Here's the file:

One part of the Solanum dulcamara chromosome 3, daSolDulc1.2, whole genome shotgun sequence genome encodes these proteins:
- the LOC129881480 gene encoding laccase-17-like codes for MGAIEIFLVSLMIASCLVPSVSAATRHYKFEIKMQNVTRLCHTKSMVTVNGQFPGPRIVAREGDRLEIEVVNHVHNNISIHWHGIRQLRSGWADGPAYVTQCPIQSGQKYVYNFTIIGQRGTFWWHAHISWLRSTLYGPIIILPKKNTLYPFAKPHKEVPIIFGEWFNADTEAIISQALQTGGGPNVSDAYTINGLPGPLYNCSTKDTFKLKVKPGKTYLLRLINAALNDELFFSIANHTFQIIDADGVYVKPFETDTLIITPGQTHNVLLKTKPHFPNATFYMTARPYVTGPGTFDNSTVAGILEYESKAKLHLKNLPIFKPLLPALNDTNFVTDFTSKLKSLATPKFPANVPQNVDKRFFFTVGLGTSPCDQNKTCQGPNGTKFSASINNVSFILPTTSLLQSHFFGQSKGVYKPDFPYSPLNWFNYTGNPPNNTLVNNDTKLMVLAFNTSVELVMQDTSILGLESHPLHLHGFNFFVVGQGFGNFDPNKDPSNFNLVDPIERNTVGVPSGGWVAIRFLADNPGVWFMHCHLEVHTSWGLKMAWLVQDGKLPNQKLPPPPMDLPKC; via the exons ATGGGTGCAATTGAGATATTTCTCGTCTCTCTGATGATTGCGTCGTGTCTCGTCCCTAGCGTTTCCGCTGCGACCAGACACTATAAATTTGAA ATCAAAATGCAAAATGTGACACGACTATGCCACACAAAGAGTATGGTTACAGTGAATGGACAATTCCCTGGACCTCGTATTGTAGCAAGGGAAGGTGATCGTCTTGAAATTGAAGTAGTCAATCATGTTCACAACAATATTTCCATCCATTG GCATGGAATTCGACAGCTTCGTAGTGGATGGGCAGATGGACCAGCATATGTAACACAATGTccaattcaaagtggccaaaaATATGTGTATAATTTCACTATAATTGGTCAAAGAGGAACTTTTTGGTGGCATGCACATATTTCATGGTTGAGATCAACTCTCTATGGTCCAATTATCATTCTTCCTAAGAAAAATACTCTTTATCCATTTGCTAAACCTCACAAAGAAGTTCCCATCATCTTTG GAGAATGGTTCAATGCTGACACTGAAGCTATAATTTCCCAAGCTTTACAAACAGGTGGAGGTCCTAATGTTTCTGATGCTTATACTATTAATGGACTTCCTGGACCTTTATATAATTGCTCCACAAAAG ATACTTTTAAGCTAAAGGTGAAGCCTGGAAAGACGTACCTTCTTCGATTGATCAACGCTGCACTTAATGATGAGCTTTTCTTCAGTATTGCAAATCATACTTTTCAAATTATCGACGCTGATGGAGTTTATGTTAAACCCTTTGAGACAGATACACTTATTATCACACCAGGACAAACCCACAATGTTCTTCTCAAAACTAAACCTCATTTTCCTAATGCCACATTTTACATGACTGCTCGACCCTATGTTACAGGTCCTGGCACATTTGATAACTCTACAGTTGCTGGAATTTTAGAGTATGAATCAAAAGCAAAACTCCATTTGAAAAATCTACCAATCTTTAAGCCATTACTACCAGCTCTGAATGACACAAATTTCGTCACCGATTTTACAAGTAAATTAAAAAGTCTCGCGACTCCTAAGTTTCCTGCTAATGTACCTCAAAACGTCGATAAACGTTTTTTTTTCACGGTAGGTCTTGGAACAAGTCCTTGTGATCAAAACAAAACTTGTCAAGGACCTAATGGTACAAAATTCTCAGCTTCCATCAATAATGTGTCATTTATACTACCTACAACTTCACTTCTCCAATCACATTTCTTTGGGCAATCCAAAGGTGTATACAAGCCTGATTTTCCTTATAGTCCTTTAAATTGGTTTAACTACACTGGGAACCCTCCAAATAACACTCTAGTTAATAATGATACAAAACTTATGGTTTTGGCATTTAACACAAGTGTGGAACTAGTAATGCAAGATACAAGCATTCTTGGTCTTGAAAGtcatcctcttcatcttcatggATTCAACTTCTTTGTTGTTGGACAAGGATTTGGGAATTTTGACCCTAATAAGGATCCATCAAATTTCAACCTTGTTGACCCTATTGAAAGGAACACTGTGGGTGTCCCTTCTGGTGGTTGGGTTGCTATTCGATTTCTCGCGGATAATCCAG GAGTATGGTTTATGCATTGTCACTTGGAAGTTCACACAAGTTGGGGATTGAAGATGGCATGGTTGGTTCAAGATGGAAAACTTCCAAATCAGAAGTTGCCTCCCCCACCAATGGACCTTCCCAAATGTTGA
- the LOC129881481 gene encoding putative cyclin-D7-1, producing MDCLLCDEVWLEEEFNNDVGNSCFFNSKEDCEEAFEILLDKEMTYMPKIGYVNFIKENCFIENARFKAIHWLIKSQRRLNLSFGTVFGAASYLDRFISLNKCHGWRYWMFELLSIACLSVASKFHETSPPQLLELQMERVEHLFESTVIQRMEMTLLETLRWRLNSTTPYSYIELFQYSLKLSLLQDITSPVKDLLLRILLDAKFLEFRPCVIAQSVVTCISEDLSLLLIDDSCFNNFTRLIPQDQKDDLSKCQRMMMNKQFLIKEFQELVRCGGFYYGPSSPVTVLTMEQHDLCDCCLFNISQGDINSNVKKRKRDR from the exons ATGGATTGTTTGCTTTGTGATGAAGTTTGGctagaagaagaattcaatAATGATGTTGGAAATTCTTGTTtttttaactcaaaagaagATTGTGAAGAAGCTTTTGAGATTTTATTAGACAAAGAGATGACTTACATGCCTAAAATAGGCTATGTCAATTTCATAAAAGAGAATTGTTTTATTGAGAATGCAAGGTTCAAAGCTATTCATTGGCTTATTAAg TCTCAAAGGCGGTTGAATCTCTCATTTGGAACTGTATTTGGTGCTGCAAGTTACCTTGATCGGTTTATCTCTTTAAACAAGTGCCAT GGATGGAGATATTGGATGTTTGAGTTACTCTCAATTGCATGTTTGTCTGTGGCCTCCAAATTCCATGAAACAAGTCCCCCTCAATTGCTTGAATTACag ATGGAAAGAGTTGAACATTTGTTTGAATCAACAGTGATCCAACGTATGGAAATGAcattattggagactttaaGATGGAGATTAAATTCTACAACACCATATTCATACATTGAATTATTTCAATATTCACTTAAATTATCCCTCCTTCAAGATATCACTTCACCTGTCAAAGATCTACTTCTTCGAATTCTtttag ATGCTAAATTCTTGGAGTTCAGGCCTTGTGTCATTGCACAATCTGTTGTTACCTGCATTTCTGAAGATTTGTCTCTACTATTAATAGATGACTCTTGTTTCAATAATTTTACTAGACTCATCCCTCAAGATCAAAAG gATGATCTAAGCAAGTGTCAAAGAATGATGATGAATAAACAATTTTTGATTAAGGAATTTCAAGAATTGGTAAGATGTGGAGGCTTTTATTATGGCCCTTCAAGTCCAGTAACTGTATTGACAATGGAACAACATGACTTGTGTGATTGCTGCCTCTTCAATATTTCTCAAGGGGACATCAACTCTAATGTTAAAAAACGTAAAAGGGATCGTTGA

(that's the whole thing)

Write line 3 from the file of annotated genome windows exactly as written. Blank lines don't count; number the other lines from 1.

- the LOC129881481 gene encoding putative cyclin-D7-1, producing MDCLLCDEVWLEEEFNNDVGNSCFFNSKEDCEEAFEILLDKEMTYMPKIGYVNFIKENCFIENARFKAIHWLIKSQRRLNLSFGTVFGAASYLDRFISLNKCHGWRYWMFELLSIACLSVASKFHETSPPQLLELQMERVEHLFESTVIQRMEMTLLETLRWRLNSTTPYSYIELFQYSLKLSLLQDITSPVKDLLLRILLDAKFLEFRPCVIAQSVVTCISEDLSLLLIDDSCFNNFTRLIPQDQKDDLSKCQRMMMNKQFLIKEFQELVRCGGFYYGPSSPVTVLTMEQHDLCDCCLFNISQGDINSNVKKRKRDR from the exons ATGGATTGTTTGCTTTGTGATGAAGTTTGGctagaagaagaattcaatAATGATGTTGGAAATTCTTGTTtttttaactcaaaagaagATTGTGAAGAAGCTTTTGAGATTTTATTAGACAAAGAGATGACTTACATGCCTAAAATAGGCTATGTCAATTTCATAAAAGAGAATTGTTTTATTGAGAATGCAAGGTTCAAAGCTATTCATTGGCTTATTAAg TCTCAAAGGCGGTTGAATCTCTCATTTGGAACTGTATTTGGTGCTGCAAGTTACCTTGATCGGTTTATCTCTTTAAACAAGTGCCAT GGATGGAGATATTGGATGTTTGAGTTACTCTCAATTGCATGTTTGTCTGTGGCCTCCAAATTCCATGAAACAAGTCCCCCTCAATTGCTTGAATTACag ATGGAAAGAGTTGAACATTTGTTTGAATCAACAGTGATCCAACGTATGGAAATGAcattattggagactttaaGATGGAGATTAAATTCTACAACACCATATTCATACATTGAATTATTTCAATATTCACTTAAATTATCCCTCCTTCAAGATATCACTTCACCTGTCAAAGATCTACTTCTTCGAATTCTtttag ATGCTAAATTCTTGGAGTTCAGGCCTTGTGTCATTGCACAATCTGTTGTTACCTGCATTTCTGAAGATTTGTCTCTACTATTAATAGATGACTCTTGTTTCAATAATTTTACTAGACTCATCCCTCAAGATCAAAAG gATGATCTAAGCAAGTGTCAAAGAATGATGATGAATAAACAATTTTTGATTAAGGAATTTCAAGAATTGGTAAGATGTGGAGGCTTTTATTATGGCCCTTCAAGTCCAGTAACTGTATTGACAATGGAACAACATGACTTGTGTGATTGCTGCCTCTTCAATATTTCTCAAGGGGACATCAACTCTAATGTTAAAAAACGTAAAAGGGATCGTTGA